Questions for teachers: what’s your Galileo moment?

Jumping out of our archive today was the “Galileo – and still it moves” project. This involved working with a group of year 5 children to explore the planets and in doing so, develop their literacy skills: particularly their speaking, listening and writing skills.

We started off by exploring Galileo and what he went through when he challenged the orthodoxy of the day ie the sun revolving around the earth, rather than the other way around. Of course, many of the adults in the room explained to the children about how terribly he was treated and what a genius he was and how he suffered for his knowledge. All of which is no doubt true.

Although perhaps it’s not. One of interesting moments was when a young boy, when being told by a teacher that Pluto was a planet, challenged the teacher with the recent finding that Pluto was no longer deemed a planet but a dwarf planet, or a rock cluster of minor significance or just a large ice pack or something to that effect (who knows?!) Mr Teacher then responded to the challenge that as far as he was concerned, Pluto had been a planet when he was at school, still was a planet, and would be for the rest of his days.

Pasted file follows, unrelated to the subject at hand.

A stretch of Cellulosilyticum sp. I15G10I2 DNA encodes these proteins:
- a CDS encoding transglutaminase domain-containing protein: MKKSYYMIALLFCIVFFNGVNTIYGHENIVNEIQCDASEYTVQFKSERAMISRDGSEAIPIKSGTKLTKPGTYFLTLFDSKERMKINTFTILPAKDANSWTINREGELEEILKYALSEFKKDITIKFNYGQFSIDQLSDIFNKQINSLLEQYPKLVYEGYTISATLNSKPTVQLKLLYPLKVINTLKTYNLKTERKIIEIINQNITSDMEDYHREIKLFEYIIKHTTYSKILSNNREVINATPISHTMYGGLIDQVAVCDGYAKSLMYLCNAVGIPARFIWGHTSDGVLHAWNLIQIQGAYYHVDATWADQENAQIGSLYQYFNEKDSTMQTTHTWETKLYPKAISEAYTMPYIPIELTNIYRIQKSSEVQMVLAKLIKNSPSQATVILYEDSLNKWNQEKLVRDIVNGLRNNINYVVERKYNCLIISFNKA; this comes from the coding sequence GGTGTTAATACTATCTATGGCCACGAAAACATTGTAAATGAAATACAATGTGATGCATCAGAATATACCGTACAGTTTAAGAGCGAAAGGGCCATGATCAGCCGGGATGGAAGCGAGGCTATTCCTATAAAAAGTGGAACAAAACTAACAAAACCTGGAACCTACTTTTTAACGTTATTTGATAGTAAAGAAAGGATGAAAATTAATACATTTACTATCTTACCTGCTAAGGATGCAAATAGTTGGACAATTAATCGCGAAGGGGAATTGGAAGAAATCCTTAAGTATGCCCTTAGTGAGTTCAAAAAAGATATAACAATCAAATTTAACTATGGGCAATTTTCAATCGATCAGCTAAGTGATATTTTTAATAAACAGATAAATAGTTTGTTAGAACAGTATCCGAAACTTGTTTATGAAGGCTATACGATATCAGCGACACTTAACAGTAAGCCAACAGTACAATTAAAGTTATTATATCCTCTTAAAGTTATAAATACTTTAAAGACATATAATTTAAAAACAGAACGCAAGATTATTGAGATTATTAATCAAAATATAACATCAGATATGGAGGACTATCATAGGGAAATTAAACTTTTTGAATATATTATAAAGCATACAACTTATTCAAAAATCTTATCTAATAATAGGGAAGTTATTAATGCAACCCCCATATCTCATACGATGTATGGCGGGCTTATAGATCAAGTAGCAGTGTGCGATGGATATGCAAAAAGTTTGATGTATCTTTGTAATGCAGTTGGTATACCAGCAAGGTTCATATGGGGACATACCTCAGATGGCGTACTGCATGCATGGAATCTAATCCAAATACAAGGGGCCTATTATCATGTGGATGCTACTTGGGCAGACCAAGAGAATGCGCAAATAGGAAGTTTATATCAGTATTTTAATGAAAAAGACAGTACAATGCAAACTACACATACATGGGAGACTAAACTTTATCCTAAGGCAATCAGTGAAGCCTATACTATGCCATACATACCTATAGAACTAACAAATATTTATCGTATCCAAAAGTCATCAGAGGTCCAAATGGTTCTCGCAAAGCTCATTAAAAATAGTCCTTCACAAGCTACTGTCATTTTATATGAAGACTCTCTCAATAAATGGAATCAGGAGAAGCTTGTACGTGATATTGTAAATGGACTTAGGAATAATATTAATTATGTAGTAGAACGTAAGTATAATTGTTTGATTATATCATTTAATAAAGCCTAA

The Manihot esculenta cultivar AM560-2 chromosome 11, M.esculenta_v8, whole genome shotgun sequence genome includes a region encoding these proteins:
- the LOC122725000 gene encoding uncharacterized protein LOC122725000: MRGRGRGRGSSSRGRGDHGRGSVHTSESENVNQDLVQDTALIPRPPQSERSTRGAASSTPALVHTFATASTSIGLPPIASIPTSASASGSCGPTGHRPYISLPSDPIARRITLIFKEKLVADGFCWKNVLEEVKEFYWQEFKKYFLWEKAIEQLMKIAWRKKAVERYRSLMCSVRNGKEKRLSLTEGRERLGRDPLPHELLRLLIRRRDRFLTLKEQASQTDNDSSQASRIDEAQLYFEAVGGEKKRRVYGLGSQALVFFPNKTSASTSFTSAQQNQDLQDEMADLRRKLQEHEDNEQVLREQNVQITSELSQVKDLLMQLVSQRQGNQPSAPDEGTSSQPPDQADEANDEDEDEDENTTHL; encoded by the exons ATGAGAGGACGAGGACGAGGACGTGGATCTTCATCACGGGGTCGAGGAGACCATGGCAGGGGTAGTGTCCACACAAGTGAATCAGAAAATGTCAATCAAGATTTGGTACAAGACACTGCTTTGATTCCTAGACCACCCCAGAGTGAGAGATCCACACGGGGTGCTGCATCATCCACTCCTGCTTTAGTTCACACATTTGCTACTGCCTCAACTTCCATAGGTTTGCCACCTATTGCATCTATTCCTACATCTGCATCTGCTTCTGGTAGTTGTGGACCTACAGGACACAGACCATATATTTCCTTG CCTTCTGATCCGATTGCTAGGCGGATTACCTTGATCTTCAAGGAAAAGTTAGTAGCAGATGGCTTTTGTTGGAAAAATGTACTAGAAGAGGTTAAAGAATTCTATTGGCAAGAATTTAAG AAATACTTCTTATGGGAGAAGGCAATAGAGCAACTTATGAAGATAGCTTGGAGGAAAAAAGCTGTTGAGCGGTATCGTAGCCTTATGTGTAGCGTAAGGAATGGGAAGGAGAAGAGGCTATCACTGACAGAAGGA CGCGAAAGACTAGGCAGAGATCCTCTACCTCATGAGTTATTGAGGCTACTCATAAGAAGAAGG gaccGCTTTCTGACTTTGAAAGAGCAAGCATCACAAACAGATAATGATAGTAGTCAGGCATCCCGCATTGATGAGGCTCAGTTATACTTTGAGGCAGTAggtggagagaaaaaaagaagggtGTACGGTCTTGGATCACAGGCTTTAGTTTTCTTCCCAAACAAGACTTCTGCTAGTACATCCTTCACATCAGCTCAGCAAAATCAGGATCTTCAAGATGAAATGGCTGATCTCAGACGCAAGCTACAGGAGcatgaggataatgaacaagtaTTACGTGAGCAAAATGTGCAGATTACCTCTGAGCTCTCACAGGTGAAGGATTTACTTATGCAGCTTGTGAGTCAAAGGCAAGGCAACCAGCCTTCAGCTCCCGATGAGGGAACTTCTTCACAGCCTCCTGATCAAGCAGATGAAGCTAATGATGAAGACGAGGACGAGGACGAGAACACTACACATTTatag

The irony of Mr Teachers response was of course not lost on the Year 5 boy who sat through the rest of the lesson with a slightly bemused look on his face. What we deem as knowledge is as uncertain and as flaky as it was in Galileo’s day.

So, what’s been your Galileo moment?

More details about the Galileo project here.

Author: drnicko

Awarded an MBE for services to arts-based businesses, I am passionate about generating inspiring, socially engaging, creative practice within educational contexts both nationally and internationally.

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